Reviews, Commentary and Opinions on Midwest Craft Beer and Microbreweries

June 1, 2010

Beer Diary:


If you keep your ears open and your eyes shut, you can hear a lot of beer knowledge … or lack thereof.
by Rings

Rings is an equal opportunity imbiber. He can also be found sampling his way across multiple continents, or wasting time at and Prost!
Contact Rings»
The following are true conversations I’ve overheard or participated in.

Crawford Lake Inn, in Michigan is the scene, with a large dinner party on the deck overlooking a lake.

A man in a moustache is working on another Heineken Light, when a younger man in a college t-shirt starts talking to him, while drinking a PBR.

College dude: “Here … try one if you’ve never had it.”

Moustache: “Yeah, I’ve never had a PBR before.”

Moustache takes a cold bottle of Pabst Blue Ribbon and drinks: “Hmmm … wow. That’s different.”

He pauses, considering the flavor.

Moustache: “It tastes like one of those stout beers.”

“Heineken? Fuck that shit! PABST BLUE RIBBON!”
Dennis Hopper, Blue Velvet

A Minneapolis dive bar is the location, with live music, tasty burgers, and a wide variety of beers.

Two beer geeks are talking when another guy walks up, holding his beer and announces, “I’m a Communist.”

Geek #1: “You should talk to him.” He nods, indicating his companion.

Geek #2: “What the heck are you talking about, dude?”

Communist Guy: “We should all be Communists! Our system of government is completely unfair. Capitalism just doesn’t work.”

Geek #2: “Do you realize that the Miller High Life t-shirt that you’re wearing was made in a Chinese sweatshop by exploited workers?”

Communist guy looks down at his shirt.

Geek #2: “And that you’re drinking a Coors Light, which is made by a capitalist multi-national corporation, based primarily on advertising? Heck, they aren’t even a union shop.”

Communist Guy looks at his beer.

Communist Guy: “I don’t want to talk to you guys any more.”

Now we’re at a Grand Rapids downtown chain bar, with 24 tap handles. A beer geek is looking over the tap handles and is approached by a pushy sales woman, who has recently become a sales manager for the local Budweiser distribution house. She’s hovering over anyone at the bar—where she used to work, by the way—to buy a Bud or Bud Light. She’s not buying, just imploring them to buy her beer, now that she works there. She knows the beer geek from her previous employment has never consumed either of those beers.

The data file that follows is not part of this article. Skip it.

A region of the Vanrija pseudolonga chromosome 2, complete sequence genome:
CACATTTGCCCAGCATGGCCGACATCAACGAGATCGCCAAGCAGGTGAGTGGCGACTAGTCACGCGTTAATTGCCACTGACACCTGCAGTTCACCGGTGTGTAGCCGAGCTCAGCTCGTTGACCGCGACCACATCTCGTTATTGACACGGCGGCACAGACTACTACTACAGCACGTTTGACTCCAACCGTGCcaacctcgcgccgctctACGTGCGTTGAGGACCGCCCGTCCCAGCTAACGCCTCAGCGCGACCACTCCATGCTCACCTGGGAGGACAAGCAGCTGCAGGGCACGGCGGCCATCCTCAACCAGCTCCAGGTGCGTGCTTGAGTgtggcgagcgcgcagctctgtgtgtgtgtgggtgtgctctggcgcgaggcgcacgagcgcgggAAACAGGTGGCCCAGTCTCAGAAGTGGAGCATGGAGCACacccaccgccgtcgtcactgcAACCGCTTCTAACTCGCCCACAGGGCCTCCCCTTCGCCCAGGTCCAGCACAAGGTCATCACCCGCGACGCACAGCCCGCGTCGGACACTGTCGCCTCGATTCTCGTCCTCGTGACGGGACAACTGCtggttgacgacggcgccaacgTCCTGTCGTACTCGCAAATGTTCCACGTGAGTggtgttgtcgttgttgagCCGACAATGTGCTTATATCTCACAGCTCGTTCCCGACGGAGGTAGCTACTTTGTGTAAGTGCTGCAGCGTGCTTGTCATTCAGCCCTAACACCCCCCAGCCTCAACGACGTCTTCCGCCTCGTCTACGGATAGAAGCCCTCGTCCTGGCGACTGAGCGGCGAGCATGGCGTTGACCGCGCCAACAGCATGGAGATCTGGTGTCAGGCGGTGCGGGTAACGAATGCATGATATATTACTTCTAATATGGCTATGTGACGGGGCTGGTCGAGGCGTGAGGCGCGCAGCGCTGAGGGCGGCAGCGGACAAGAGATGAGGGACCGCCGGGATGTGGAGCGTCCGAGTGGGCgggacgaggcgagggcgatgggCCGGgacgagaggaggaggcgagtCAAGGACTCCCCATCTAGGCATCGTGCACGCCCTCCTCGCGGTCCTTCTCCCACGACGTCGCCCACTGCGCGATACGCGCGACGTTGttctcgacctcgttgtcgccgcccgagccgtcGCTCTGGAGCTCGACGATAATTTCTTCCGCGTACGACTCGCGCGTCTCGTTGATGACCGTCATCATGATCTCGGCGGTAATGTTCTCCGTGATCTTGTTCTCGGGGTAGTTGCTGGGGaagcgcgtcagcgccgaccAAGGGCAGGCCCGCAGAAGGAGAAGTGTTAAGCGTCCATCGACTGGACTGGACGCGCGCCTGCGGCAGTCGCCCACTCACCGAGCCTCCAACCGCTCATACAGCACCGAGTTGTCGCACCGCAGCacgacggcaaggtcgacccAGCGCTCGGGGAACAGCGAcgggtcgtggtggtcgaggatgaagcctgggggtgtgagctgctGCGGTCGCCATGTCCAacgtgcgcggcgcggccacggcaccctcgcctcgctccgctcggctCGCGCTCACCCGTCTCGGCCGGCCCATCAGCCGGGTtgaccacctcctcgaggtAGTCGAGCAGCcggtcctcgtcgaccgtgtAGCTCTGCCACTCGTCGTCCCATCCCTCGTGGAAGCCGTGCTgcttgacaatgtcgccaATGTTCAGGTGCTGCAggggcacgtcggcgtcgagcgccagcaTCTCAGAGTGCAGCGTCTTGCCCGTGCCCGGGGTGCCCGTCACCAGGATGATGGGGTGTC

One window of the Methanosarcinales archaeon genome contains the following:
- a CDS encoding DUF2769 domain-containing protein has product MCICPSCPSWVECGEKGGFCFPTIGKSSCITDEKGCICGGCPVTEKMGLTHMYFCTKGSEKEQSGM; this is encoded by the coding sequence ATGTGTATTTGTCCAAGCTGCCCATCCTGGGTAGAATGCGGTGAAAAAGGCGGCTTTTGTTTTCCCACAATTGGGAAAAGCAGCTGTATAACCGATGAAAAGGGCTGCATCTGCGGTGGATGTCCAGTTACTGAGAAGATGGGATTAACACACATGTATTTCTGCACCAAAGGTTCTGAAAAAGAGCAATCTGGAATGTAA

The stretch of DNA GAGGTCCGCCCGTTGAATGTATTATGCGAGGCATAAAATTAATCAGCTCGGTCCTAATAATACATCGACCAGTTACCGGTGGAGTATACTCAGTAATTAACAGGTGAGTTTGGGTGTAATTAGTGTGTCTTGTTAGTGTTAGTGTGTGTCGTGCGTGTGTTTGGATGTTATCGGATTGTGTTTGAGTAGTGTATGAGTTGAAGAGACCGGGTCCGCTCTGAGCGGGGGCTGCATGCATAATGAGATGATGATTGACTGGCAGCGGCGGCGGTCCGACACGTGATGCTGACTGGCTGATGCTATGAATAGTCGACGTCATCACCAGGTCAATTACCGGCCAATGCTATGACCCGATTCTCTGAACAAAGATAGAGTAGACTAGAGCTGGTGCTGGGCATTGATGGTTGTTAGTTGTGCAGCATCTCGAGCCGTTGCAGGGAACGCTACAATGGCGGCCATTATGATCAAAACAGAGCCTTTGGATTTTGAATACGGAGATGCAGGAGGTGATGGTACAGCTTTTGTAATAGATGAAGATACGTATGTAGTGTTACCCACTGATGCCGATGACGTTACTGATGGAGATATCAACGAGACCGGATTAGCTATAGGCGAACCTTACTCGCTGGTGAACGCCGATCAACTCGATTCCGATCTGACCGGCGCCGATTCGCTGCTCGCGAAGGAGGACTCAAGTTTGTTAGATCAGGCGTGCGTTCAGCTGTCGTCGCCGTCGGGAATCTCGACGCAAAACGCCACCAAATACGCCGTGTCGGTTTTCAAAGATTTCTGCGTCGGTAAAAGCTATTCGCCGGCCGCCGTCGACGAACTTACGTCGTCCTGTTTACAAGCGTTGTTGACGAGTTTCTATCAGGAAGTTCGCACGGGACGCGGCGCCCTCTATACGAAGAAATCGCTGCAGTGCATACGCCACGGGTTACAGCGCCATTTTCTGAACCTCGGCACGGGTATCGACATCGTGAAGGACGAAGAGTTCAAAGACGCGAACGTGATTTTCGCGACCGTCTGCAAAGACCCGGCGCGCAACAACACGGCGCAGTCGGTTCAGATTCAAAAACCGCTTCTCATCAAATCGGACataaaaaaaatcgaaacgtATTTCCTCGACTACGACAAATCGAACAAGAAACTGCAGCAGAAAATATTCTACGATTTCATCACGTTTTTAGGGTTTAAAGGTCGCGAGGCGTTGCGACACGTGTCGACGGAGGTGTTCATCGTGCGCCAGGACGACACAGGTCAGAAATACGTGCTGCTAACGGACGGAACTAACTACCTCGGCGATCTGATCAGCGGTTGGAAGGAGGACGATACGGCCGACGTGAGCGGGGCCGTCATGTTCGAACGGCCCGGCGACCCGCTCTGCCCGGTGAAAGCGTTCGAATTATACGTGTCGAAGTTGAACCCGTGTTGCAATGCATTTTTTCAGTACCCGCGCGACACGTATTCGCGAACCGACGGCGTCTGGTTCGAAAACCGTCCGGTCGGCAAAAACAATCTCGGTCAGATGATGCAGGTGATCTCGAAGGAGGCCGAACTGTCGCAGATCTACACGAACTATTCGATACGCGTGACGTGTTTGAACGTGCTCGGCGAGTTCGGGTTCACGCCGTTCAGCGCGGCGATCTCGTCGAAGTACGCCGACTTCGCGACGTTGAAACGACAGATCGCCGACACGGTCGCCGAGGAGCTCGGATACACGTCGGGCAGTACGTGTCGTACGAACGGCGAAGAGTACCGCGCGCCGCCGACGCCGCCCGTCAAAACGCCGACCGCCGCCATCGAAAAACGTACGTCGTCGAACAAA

Distributor Girl: “What are you looking for?”

Beer Geek: “I’m just deciding what beer I want to have.”

Distributor Girl: “Why don’t you buy one of our beers?”

Beer Geek: “Well, honestly, you guys don’t carry any good beer.”

Distributor Girl, with attitude: “We have ‘hef-e-weezen’ [sic]!”

Beer Geek: “Um, sorry, but that’s not really a hefe-weizen and I don’t care for it.”

Distributor Girl: “Oh, it’s a great beer … and it’s unfiltered!”

Beer Geek, now getting annoyed: “Really? Do you even know what ‘unfiltered’ means? What exactly is the part that’s not filtered?”

Distributor Girl, with sudden look of panic: “Umm … it means … that the beer, is, you know, unfiltered during the brewing process.”

Beer Geek: “Listen, I’m just minding my own business here. Don’t start talking to me about your beer sales nonsense unless you know what the heck you’re talking about. Go ask your brand manager what is ‘unfiltered’ and then tell me all about Widmer.”

“I never met a pub I didn’t like.”
Pete Slosberg, founders of Pete’s Brewing Company

I just walked in to a Chicago area brewpub, where I was regular for a time, and approached the bar. I order the latest seasonal when another patron walks up.

Patron: “I’ll have a Bud Light.”

Bartender: “I’m sorry, but we’re a brewpub and brew our own beer here. We don’t carry Bud Light. Would you like to try one of our beers?”

Patron: “Do you have anything that taste’s like Bud Light?”

Bartender: “The Silver is our lightest beer, but I can make you a light version of that.”

Patron: “OK, that sounds great.”

The Bartender turns back to the bar and the handles. I can see what he’s doing, but the Patron cannot. The bartender fills the pint glass about 1/3 with soda water, looks back at me, and then tops it off with their lightest ale. The Bartender sees me laugh.

He brings the pint back to the bar, where the Patron pays him the exact amount.

Patron: “Hey, this beer is great! Thanks.”

Bartender: “No sweat.”

The Patron turns and walks away.

The Bartender gives me a smile: “Well, there’s one free pint for you. What’ll you have next?”

“People who drink light ‘beer’ don’t like the taste of beer; they just like to pee alot.”

Drinkin’ And Thinkin’

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